Has sex become stale? Here's why most couples become bored of sex and what you can do to spice things up!
People do all kind of things for love, including watching sports.
After moving in with her boyfriend Eric one year ago, following their college graduation, Emily, who is 25 years-old and working as a film editor's assistant, plopped herself down on my couch and complained of boredom. She wondered if she was in the wrong relationship because she didn't feel that spark of excitement anymore when she saw Eric after work.
A new study on play and relationships has found that playfulness may be key to attracting a significant other. Among the survey participants (ages 18-26), three traits stood out as topping their lists of traits they sought in a mate: "sense of humor," "fun-loving," and "playful."
Here it is. It’s the weekend. Saturday. Are you doing everything that you want to do this weekend? Are you spending it with friends that you really want to spend it with? Are you going to be active—reading, going to the beach, going to the pool, hanging out? Are you doing the things that are most important to you? Or are you doing what a lot of people do: chasing the weekend.
You share a bed, a Netflix queue, and maybe even a puppy. You know each others' friends, families, favorite books and deep-seated fears. It's safe to say you've comfortably settled into a long-term relationship. But has it become a routine where you spend every night at home, or at one of your apartments? Do you miss real dates?
Are your children lost in cyber space? Do they prefer the company of video games and television to the family? Are their only friends on Facebook? Can they day dream and use their imagination to create wonderful games or activities on their own? Do they need someone or something to tell them how to have fun? If so, they need to develop their amazing imagination and think of new ways to solve problems, create possibilities and think their own thoughts. Here are three great ways to plug in imagination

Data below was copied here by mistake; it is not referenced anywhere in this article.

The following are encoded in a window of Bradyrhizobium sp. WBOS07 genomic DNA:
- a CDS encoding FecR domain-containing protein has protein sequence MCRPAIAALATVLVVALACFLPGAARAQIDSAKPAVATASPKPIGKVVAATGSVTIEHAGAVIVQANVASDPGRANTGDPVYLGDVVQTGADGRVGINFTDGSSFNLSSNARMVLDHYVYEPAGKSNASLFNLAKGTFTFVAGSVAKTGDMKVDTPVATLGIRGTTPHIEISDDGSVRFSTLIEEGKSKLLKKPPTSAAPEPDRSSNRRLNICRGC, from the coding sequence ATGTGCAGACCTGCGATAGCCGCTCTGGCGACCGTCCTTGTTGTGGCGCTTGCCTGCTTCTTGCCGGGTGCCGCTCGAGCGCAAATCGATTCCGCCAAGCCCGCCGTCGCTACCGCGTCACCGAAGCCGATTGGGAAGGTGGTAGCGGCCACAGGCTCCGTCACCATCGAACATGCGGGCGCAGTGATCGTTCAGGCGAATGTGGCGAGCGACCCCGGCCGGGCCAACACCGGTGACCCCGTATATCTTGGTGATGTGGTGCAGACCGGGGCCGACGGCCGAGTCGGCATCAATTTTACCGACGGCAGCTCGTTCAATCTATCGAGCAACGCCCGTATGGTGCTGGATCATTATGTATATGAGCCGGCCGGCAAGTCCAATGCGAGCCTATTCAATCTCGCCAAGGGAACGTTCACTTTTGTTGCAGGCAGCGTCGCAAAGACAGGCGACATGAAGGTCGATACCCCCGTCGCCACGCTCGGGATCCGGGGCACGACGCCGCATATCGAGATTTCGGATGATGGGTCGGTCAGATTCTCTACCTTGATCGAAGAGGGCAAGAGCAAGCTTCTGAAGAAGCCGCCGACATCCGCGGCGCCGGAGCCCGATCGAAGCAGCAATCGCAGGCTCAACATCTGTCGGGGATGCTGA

As someone who's in a new relationship, I'm a firm believer in the so-called "honeymoon stage": when every date feels like the first, every kiss gives you butterflies and everything seems perfect. But I've been warned that life after the honeymoon stage isn't always a picnic, especially when it comes to keeping things creative.
Even if you're a masturbation pro, there are still ways to spruce up your technique. Like having sex, there are many ways to masturbate and adding new things to your usual menu of choices is a great way to keep things exciting. Here are some tips, in Honor of National Masturbation Month.
Nine tips for merging cat and boyfriend. Not all women with cats are crazy. Faking cancer... for a dream wedding. How to Pinterest your wedding. Ten ways summer makes sex awesome. Facebook says summer is when you get dumped. The ballad of a single, married mom. Is there such thing as too much comfort when you're dating?
Would you prefer spontaneous or planned dates and sex? I can almost guarantee you are thinking that you want spontaneous. But, I am going to guess that you aren't getting the spontaneity you desire. So here is where the planning comes in to help you CREATE spontaneity. Awhile back I wrote a blog post about one of my favorite weekly activities - Date Day/Night/Time.
My "Stop, Drop, and Roll" technique is my tried and true, all-time favorite method for avoiding Relationship Groundhog Day (the insanity of doing the same thing over and over expecting a different result), which is what we do when we make impulsive, unconscious choices like calling an ex when we know better.
Today's post will explore avoiding boredom, which can set in when we have the same old routines, same old conversations, the same old avoidance of hot topics and generally start taking each others presence for granted. Boredom opens the door to several giant killers of relationship. It can lead to affairs, and it can also throw us right over into the opposite ditch of contempt, as we begin to think we know everything about our spouse and stop actually listening to them.
January and February don't have the happiest reputations, as far as months go. The short days and cold nights, the post-holiday hangover, the fact that summer is such a long time away... This can all take a toll on your relationship if you're not careful. The good news: There are many fun, easy ways to inject some fun into your relationship in the winter and keep from getting bored.
According to a recent study, January is the most depressing month of the year. In fact, a study of 1,000 couples in Britain found that in January, couples fight for more than eight minutes a day and have 20 arguments during the month, compared to about 15 fights in the other months.